Learning to track objects in 4D data
At the time when I wrote my last blog post (check it out if you didn’t read it!) I was quite happy with the state of my Summer of HPC project “Tracing in 4D data“. I had completed the implementation of a 3D version of the object tracking algorithm Medianflow and the test results of the dummy data were quite promising.
That changed when I got the results when using real world data. The problem was not so much the tracking accuracy of the algorithm, which actually was quite good, but it was the performance. The execution time was very problematic: 25 minutes to track one bubble between two frames? We need to track hundreds of bubbles through hundreds of frames! OK, we can track every bubble independently so a parallel implementation of the algorithm would scale quite well with the number of bubbles, but that’s not true for the number of frames!
I felt that a more advanced tracking algorithm could perform much better, while still retaining the same advantages from parallelization. That is why I considered OpenCV again, to select another algorithm to generalize to three dimensions. I found KCF, which stands for Kernelized Correlation Filters.
Again, if you’re not interested in the math, you can skip directly to the last section where you can see some nice visualizations of the testing results of the algorithm! Or if you don’t want to read at all, just watch the video presentation of my project here:
Kernelized Correlation Filters
The second algorithm I chose to implement is KCF . While MedianFlow is based on old techniques of Computer Vision (it’s based on the Lucas-Kanade feature tracker  which was originally published in 1981), KCF is inspired by the new statistical machine learning methods. It works by building a discriminative linear classifier (which some people would call artificial intelligence) tasked with distinguishing between the target and the surrounding environment. This method is called ‘Tracking by detection’: the classifier is typically trained with translated and scaled sample patches in order to learn a representation of the target and then it predicts the presence or absence of the target in an image patch. This can be very computationally expensive:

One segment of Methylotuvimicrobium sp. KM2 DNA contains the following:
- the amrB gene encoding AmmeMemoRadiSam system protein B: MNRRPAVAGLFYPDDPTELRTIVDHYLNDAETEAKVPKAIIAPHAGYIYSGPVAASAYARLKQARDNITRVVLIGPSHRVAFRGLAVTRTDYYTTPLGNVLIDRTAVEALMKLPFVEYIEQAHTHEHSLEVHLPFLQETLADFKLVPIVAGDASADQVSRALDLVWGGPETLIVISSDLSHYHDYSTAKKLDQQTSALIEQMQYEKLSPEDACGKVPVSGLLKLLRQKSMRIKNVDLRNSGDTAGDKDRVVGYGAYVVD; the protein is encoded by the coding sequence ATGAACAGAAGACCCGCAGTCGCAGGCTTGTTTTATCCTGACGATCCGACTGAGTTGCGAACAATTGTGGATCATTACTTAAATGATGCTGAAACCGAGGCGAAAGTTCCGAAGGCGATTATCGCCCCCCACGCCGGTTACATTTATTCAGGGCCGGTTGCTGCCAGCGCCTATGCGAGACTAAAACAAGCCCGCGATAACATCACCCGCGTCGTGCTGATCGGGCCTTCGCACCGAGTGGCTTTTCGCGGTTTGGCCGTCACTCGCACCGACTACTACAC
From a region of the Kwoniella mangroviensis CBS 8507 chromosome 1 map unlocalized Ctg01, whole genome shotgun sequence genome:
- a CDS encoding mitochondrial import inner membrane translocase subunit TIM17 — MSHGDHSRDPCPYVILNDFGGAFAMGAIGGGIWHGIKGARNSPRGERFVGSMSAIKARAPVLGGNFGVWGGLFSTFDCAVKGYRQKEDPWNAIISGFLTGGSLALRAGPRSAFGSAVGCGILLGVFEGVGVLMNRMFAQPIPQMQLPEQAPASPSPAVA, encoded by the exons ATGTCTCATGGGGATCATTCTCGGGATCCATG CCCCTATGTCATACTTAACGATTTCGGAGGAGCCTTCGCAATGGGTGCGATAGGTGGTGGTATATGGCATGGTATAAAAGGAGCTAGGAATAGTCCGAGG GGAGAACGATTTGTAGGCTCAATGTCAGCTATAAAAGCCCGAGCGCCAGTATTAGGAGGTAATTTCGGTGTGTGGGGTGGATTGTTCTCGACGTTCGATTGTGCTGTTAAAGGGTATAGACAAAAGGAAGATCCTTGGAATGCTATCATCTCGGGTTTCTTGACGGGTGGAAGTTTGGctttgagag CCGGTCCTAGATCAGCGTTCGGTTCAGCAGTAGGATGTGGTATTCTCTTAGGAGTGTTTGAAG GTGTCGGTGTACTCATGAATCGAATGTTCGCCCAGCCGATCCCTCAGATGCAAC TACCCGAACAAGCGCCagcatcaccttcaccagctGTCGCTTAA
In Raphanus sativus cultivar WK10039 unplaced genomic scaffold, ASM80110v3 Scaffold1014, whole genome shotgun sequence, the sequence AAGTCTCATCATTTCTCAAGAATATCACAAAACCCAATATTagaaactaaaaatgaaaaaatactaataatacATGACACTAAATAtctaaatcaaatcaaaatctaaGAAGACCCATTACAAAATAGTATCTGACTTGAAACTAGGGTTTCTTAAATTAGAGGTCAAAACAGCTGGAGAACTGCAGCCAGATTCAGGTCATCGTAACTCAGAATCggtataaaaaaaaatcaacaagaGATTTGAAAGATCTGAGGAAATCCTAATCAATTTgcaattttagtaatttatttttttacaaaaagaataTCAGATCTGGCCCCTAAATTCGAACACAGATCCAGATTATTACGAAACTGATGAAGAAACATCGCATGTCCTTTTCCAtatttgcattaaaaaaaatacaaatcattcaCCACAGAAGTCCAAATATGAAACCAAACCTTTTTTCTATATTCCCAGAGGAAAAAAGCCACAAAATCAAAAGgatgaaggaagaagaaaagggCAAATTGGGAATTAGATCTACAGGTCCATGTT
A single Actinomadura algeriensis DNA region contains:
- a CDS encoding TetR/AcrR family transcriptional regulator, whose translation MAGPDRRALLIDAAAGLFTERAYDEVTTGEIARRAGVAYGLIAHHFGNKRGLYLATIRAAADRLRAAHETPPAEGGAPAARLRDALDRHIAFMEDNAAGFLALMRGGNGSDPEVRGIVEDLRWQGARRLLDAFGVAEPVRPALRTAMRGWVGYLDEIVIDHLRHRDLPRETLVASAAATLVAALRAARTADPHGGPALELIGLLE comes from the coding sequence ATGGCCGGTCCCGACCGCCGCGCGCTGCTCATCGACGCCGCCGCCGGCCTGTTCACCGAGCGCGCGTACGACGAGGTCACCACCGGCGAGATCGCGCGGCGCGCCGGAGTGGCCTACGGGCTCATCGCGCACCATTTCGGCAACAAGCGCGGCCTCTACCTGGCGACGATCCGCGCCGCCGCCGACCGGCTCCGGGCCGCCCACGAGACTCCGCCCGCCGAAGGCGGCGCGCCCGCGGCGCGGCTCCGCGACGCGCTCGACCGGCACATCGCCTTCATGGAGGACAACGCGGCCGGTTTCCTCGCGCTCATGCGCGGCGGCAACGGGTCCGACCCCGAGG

- In the training phase, the classifier is trained online with samples collected during tracking. Unfortunately, the potentially large number of samples becomes a computational burden, which directly conflicts with real-time requirements of tracking. On the other hand, limiting the samples may sacrifice performance and accuracy.
- In the detection phase, what happens then – as with other similar algorithms, is that the classifier is tested on many candidate patches to find the most likely location. This is also very computationally expensive and we encounter the same problems as before.
KCF solves this by using some nice mathematical properties in both training and detection. The first mathematical tool that KCF employs is the Fourier transform by taking advantage of the convolution theorem: the convolution of two patches is equivalent to an element-wise product in the Fourier domain. So formulating the objective in the Fourier domain can allow us to specify the desired output of a linear classifier for several translated image patches at once. This is not the only benefit of the Fourier transform because interestingly, as we add more samples the problem acquires a circulant structure. To better explain this point, let’s consider for a moment one dimensional images (basically vectors). Let be a 1-D image. The circulant matrix created from this image contains all possible translations of the image along its dimension:
As you may have noticed, this matrix contains a lot of redundant data but we need to know only the first row to actually generate the matrix. But these matrices also have a really amazing mathematical property: they are all made diagonal by the Discrete Fourier Transform (DFT), regardless of the generating vector! So, by working in the Fourier domain we can avoid the expensive computation of matrix multiplications because all these matrices are diagonal and all operations can be done element-wise on their diagonal elements.